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High Court awards man TT$70,000 for unlawful detention

PORT OF SPAIN, Trinidad, Apr 14, CMC – A High Court judge has awarded TT$70,000 (One TT dollar =US$0.16 cents) to a man detained by police during the 2011 state of emergency (SOE) on suspicion that he was involved in a plot to assassinate then prime minister Kamla Persad Bissessar and three senior members of her cabinet.

In addition, Justice Vasheist Kokaram said the case “as presented, demonstrates through an action of false imprisonment the balance between individual and collective rights in times where there is a threat to our public safety under a declared state of emergency”.

TT CourtsAnton ‘Boombay’ Boney had challenged his detention that he was among a group of people who were planning to murder Persad-Bissessar, her then attorney general Anand Ramlogan, housing and environment Minister Roodal Moonilal and local government minister Chandresh Sharma.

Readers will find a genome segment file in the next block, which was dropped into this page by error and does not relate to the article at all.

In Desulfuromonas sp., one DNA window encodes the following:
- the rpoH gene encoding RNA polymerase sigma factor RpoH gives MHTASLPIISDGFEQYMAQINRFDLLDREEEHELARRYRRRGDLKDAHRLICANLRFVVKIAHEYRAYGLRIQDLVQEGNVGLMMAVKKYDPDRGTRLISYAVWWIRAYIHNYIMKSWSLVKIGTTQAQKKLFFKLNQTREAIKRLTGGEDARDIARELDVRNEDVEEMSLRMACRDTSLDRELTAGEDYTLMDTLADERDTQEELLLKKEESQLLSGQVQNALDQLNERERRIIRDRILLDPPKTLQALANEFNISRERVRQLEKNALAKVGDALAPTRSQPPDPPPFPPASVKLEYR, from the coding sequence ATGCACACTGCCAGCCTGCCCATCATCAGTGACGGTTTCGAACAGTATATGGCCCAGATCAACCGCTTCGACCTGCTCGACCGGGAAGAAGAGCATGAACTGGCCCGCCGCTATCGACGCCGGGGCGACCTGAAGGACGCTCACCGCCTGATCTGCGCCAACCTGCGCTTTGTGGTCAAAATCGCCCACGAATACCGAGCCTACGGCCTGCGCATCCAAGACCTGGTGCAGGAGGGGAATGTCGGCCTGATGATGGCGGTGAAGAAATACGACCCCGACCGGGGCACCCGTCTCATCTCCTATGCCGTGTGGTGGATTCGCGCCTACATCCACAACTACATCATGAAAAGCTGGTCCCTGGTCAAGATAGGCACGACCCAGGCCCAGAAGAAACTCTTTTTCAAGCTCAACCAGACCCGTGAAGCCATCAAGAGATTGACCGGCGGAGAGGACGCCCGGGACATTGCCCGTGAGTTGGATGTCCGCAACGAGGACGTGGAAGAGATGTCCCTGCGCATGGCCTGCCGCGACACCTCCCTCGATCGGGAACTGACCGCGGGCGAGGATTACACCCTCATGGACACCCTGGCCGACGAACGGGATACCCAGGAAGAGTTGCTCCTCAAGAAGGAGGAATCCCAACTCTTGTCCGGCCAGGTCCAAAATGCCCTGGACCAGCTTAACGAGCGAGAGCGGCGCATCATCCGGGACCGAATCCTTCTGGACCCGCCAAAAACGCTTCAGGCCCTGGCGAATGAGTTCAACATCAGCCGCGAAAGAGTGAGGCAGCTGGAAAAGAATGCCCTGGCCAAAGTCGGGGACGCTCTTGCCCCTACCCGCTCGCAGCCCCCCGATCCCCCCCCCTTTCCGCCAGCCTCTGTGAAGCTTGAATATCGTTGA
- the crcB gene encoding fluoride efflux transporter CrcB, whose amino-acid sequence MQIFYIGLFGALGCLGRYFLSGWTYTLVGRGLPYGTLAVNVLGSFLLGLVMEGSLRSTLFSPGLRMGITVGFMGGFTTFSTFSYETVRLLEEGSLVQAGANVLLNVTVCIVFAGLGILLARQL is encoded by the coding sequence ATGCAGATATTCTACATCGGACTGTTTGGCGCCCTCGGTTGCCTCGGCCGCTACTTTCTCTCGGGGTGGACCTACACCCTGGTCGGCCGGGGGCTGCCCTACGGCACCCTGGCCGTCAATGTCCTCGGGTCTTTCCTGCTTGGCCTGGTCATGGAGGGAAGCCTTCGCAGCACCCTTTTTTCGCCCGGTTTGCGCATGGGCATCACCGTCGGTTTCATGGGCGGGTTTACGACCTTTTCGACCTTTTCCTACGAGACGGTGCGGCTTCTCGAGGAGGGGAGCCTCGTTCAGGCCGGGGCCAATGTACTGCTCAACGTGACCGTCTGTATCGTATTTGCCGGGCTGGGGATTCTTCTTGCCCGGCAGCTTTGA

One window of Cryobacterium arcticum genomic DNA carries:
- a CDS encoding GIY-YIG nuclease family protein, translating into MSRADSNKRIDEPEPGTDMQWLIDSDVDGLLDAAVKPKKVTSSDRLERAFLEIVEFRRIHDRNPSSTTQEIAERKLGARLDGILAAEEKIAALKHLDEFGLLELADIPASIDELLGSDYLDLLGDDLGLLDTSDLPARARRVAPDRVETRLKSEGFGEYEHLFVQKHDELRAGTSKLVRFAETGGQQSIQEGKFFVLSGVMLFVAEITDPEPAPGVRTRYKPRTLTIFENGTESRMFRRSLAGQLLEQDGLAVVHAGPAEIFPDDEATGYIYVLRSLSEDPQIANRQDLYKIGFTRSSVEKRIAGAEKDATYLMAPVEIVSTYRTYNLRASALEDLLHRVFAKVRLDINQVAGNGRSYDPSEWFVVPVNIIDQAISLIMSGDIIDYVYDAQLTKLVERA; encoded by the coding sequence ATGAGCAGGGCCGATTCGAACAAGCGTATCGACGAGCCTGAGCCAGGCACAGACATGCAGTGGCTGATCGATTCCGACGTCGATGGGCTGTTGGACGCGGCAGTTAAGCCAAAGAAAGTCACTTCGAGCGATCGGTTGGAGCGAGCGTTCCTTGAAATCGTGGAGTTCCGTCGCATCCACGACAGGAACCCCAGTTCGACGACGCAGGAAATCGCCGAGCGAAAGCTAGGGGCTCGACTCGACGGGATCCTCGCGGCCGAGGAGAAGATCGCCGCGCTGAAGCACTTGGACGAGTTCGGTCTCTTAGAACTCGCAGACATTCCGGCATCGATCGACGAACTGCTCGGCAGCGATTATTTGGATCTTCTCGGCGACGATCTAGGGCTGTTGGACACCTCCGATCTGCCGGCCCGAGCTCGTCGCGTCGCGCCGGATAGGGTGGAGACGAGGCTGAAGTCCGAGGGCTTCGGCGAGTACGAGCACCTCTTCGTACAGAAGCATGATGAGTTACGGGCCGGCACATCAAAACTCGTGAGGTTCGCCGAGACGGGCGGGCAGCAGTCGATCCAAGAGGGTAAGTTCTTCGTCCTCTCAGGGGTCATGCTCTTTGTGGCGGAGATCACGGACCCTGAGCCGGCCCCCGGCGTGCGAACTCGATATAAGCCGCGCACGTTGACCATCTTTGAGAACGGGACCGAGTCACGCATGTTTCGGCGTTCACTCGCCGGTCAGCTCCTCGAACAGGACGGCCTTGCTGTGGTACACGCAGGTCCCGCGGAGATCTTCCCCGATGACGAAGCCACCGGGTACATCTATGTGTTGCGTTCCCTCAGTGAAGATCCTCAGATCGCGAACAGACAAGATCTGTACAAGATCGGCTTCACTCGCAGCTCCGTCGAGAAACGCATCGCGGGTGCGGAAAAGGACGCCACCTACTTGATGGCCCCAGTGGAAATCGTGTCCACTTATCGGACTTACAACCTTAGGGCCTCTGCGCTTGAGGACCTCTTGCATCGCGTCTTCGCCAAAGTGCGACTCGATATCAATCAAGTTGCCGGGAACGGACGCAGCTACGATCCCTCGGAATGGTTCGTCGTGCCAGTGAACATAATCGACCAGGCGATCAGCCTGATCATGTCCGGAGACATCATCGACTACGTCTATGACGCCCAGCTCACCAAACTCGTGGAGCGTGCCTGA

Boney’s lawyers had argued that the police damaged their client’s reputation by the allegations made against him. Attorneys Lee Merry and Kelston Pope said that the police never justified the arrest and detention of their client despite advancing a defence that it was legally done under the Emergency Powers Regulations.

Boney was detained during the period November 29, 2011, to December 5, 2011. And released at the end of the SOE without any charge being laid against him.
In his ruling on Thu4rsday, the judge warned against the arbitrary detention of people even during a declared state of emergency.